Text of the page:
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5 Habits That Are Sabotaging Your Budget

Wondering why you’re not able to stay within your budget each month? Perhaps one of the following 5 habits is sabotaging your budget.

5 Habits That Are Sabotaging Your Budget

Maintaining a budget is one of those ongoing struggles many of us have. Once you think you have it all figured out, something unexpected throws a wrench in your plans. However, there are certain habits that sabotage our budget continuously. But if you can put a stop to these budget busters, you’ll be several steps ahead and well on your way to financial freedom.

5 Habits That Are Sabotaging Your Budget

1. Failing to plan for the unexpected.

Failing to plan for emergencies is one of the easiest ways to get your budget off track. We all know that at some point we’re going to have some form of unexpected expense. Whether it’s a car repair or medical expenses, you need to be prepared for these as much as possible. So instead of getting caught off guard and blowing your budget, set aside a fixed amount each month until you build up an emergency fund. Most experts recommend a goal of $1,000. Personally I think that if you are able to save more, you should.

2. Not budgeting for special occasions and holidays.

We all know that Christmas will come around every December, yet we wait until the day is almost upon us to start “budgeting”. Unfortunately, budgeting a few weeks beforehand is not going to cut it. Instead, you need to budget for these occasions well in advance.

  • First jot down every special occasion you know you’ll be spending money on during the year.
  • Include everything from birthdays to weddings.
  • Next, estimate what you’ll be spending in total for all and divide by your number of pays.
  • Whatever that number is, set it aside each pay period in an account you won’t be tempted to touch.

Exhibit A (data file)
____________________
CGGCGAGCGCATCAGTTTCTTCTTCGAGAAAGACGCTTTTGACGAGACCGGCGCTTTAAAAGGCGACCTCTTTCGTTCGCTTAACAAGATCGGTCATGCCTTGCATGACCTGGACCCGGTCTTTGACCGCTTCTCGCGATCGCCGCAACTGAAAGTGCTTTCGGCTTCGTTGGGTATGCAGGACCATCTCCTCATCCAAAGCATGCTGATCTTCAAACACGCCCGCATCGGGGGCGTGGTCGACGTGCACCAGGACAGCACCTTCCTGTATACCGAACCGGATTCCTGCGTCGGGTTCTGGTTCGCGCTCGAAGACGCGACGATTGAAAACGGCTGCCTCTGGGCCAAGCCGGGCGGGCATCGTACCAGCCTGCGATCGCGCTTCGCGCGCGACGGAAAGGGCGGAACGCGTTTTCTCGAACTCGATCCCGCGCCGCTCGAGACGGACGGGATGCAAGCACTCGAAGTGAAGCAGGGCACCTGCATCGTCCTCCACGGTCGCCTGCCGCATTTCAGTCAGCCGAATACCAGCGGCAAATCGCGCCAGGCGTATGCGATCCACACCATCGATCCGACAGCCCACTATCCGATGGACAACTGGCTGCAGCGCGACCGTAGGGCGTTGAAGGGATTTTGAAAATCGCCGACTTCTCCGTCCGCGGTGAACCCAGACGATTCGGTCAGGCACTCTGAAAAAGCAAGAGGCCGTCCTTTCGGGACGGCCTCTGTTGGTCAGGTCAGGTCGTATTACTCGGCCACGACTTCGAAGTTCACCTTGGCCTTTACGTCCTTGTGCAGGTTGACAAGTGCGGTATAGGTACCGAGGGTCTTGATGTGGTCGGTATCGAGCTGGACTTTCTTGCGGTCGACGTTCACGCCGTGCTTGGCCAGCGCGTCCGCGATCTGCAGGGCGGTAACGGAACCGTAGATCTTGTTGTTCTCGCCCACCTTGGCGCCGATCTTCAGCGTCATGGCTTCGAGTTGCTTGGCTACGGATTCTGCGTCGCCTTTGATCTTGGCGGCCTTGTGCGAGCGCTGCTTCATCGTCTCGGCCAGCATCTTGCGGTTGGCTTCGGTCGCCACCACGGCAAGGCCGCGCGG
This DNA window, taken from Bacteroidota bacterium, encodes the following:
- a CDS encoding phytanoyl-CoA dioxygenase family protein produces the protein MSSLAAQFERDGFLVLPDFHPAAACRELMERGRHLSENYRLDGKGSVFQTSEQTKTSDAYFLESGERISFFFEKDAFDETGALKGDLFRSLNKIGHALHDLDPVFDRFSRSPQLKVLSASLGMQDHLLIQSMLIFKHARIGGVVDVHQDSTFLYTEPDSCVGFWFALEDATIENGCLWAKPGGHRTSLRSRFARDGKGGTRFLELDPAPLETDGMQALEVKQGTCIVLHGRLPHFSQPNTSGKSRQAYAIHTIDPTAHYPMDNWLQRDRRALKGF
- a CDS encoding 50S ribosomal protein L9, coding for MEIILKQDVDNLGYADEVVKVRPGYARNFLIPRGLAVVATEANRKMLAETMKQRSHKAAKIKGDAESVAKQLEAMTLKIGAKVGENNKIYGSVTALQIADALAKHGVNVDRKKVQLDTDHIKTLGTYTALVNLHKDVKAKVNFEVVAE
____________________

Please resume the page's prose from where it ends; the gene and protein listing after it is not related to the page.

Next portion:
3. Paying bills late.

You get the bill, but is not due for another 3 weeks so you put it away because it’s too early to give up your hard earned money. Four weeks pass by and you’re now the recipient of a past due bill along with hefty late fees. Yup, I’ve been there more times than I care to admit. What’s the solution? Simple, just pay on time. There are various ways to do this:

  • Set up automatic bill pay. If you’re budgeting and you know the money is there, just set up this feature with your utility company and you’ll never be late again.
  • Write it in your calendar several days before it’s due so you have plenty of time to mail a check or pay online.
  • Use a free phone app, such as Manilla, that will remind you of your due dates. You’ll get several emails leading up to your bill’s due date so you won’t forget.
  • Pay immediately. As soon as you get it, pay the bill and you’ll never have to worry about it again.

4. Not having a meal plan.

Dinner time rolls around and you have no clue what to make. You finally figure it out, but you realize you can’t make it because it requires an ingredient you don’t have or you didn’t thaw out the meat. So instead you end up ordering pizza and calling it a day. Sound familiar? I’ve done this plenty of times and unfortunately, it’s the easiest way to blow your food budget. Food is typically one of the largest expenses for many families and with rising food costs, it will continue to be. So spending a little bit of time to plan out meals will not only save you money, but it will also save you time. If you know that you’ll be very busy one week, cook some meals ahead of time or plan meals that require little prep time. Just make sure that you plan at least a week’s worth of meals so that you don’t find yourself buying take out at dinner time. If you want to learn how to save money on groceries check out 7 ways to save money on groceries without coupons.

5. Treating wants as needs.

You worked hard all week and decide you deserve a $30 pedicure along with a $5 cup of latte. And while you’re at it, you also go ahead and splurge on a new shirt because you need a new one anyways. Notice the pattern? We begin treating our wants as needs when we start to justify our splurges. I’m not saying that is not OK to treat ourselves once in a while. In fact, I think you should, otherwise this whole budgeting thing will get old fast. However, you should be budgeting for these extras and not pulling from other areas in your budget. Needs should only be things that are essential for your family (i.e. shelter and food). Monitor your expenses closely each month, you will be surprised how much a latte here and there add up to at the end of the month.

Maintaining a budget takes a lot of hard work and will require you to continuously tweak it. What areas do you find yourself struggling with?

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